I’ve followed my gut and taken a ton of risks to become the man I am. Watchmaking more or less saved my life. Coming out of college, I was about to sign either with Procter & Gamble or with Nestlé and, luckily for me, a man believed in me much more than I believed in myself (Henry-John Belmont, the then MD of Jaeger-LeCoultre). He asked me, or more or less coerced me, to join his team 24 years ago, when nobody wanted to work in the watch industry in Switzerland; the whole industry was bankrupt.
What’s been your proudest achievement during your time at both companies?
When I entered Jaeger-LeCoultre, there was no money and no glamour in any of the watch brands, it was virtually dead. And it gave us a meaning. We were there to save a company. We were there to save an industry. Most people don’t have that when they work, I was really lucky. Seven years later, when I was headhunted to head up Harry Winston Timepieces, I didn’t actually know that it was virtually bankrupt. At the beginning it was extremely tough, I thought I’d never manage. But I did, and going through those tough times and being able to get through them gave me the courage to create my own brand.
MB&F is known for creating radical, surprising timepieces that sit somewhere between beautiful and conceptually ‘out there’. Do clients wear your creations or preserve them?
Everybody I know (and I know at least 30%-40% of all the owners of MB&F), they all wear them. What’s very interesting is that MB&F owners are really special breed of people. You need courage and you need guts to own and wear one of my pieces.
How would you describe an MB&F owner?
The MB&F owners are not show-offs. Which might seem confusing because the pieces are so ‘out there’, so the assumption is that owners clearly want to parade them. In my view, if somebody wanted to show off they’d want their watch to be recognised, they’d want everybody to know the price and everybody to like it. Whereas with MB&F, everyone around you will ask: ‘What the F is that?’ and, ‘you actually paid money for it, are you insane?’ People don’t know the brand so they have no idea what the value is – they’re likely to criticise and judge you. People who buy an MB&F are extremely strong-minded.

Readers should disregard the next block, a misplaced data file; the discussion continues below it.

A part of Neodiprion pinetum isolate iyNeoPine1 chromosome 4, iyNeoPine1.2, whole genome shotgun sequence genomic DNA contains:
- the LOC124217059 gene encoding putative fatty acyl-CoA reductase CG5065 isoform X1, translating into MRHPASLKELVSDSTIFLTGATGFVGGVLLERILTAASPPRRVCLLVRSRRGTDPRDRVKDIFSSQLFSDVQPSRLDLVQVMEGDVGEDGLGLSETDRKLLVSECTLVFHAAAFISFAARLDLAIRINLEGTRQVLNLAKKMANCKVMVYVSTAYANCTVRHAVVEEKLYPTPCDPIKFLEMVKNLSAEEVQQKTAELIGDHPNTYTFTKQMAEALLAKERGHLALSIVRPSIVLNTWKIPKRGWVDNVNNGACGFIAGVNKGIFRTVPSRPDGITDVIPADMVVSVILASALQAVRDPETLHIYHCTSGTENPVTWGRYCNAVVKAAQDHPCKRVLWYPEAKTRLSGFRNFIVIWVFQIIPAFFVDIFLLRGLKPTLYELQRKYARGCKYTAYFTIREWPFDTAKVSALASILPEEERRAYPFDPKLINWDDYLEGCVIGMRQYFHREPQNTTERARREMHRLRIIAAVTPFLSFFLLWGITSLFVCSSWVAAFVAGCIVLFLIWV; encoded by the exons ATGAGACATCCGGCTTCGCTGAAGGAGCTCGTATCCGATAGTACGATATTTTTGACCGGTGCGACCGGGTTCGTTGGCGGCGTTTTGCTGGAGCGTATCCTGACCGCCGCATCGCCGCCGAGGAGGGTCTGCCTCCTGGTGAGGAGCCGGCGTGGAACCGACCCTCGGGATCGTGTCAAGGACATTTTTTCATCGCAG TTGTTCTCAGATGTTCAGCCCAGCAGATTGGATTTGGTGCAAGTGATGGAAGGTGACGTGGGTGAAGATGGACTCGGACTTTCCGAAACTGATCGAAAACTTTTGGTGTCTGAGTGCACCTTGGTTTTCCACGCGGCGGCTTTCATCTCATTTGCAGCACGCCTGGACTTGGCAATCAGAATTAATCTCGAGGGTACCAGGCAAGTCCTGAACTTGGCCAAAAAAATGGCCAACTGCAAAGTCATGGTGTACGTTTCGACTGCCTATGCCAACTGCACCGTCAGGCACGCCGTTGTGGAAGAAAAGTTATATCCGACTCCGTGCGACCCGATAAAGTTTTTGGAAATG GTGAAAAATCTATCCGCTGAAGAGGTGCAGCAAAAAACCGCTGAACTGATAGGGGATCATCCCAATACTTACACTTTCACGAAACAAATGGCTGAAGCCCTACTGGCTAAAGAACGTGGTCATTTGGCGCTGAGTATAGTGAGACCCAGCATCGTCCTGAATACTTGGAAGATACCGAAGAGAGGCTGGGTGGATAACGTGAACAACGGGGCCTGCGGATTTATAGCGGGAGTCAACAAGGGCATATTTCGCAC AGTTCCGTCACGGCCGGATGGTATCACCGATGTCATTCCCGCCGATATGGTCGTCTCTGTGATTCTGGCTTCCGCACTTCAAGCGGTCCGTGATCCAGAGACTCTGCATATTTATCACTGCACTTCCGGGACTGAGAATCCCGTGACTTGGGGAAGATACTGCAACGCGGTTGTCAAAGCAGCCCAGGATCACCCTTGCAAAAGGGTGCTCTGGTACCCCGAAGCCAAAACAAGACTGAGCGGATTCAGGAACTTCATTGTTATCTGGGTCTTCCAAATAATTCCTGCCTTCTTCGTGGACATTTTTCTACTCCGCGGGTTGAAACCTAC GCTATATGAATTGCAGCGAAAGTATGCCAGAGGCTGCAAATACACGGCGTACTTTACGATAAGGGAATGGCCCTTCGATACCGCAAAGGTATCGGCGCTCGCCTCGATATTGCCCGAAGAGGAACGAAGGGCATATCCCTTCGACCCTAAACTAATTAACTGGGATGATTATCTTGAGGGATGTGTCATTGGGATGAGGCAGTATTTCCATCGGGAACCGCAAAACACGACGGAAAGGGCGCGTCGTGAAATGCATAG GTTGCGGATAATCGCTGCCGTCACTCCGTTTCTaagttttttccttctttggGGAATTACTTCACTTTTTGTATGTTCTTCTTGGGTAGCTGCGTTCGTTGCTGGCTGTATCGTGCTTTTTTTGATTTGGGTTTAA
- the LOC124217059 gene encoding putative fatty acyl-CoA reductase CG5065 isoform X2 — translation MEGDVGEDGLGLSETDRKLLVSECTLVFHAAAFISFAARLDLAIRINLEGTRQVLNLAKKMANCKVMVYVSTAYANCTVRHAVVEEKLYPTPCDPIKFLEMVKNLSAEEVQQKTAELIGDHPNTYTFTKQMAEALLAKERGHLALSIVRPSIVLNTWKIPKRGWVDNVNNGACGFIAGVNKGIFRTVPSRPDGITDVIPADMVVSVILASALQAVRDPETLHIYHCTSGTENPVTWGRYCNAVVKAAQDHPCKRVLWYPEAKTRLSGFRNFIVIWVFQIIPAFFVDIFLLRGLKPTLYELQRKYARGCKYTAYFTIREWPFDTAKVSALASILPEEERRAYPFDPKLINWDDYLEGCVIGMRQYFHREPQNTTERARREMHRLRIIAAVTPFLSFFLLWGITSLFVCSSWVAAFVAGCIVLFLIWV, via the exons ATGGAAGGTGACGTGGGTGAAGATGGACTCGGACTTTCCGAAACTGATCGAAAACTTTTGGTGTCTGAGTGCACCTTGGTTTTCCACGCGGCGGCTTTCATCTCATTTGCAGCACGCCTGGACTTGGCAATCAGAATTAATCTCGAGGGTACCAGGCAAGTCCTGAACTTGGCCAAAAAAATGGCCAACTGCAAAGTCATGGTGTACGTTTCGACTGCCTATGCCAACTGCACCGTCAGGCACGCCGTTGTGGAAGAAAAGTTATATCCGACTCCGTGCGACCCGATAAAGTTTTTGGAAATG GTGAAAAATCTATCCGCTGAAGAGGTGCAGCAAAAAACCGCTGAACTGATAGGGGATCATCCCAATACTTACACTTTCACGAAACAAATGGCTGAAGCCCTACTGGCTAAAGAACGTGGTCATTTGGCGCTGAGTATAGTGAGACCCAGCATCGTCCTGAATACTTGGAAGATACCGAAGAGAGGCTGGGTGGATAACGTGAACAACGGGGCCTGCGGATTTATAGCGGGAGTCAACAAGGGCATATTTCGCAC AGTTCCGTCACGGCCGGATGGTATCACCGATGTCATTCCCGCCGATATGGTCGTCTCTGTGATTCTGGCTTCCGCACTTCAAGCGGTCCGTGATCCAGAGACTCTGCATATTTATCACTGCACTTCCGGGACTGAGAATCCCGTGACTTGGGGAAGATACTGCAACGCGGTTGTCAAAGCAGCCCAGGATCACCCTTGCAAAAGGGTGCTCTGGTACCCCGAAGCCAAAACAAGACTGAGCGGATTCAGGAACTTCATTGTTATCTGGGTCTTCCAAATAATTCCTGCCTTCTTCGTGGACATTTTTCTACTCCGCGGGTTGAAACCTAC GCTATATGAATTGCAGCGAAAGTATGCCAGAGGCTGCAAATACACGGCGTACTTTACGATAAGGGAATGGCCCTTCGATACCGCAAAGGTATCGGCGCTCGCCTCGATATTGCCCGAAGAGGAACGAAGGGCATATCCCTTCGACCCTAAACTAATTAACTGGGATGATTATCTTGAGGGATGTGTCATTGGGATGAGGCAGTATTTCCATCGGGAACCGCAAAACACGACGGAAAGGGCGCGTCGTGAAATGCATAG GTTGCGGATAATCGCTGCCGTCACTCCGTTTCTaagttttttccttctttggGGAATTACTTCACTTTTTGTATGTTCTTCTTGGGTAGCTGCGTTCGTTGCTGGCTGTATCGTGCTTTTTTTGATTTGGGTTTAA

We make about 280 pieces a year and around half of those are repeat customers. It’s a community of thought – when someone loves what we do, they love everything about the brand. MB&F owners are patrons of my company. They not only enjoy wearing an incredible piece they love, they’re also helping us create the next piece, and that really means something.
Your approach to watchmaking seems very different – you work with individuals or small partnerships making limited numbers of expensive watches for elite groups of clients. Is that the way the industry is going now – more boutique than the large watch houses?
It’s very, very polarised and it’s going to become even more so as time goes on. Today it’s either the giants, who generate anything between £400 m to £4 bn a year, or the super-small artisan brands like ours. Basically you don’t want to be in the middle. You’re either a big brand or you’re a very small artisan, if you’re in the middle you’re not going to exist for long.
We’re not the only artisans – there’s a certain amount out there, although most are struggling because it’s an extremely complicated and difficult business.
You founded MB&F in 2005 and are therefore unencumbered by confines of heritage. Do you still consider yourself as ‘aliens’ in the horological sector?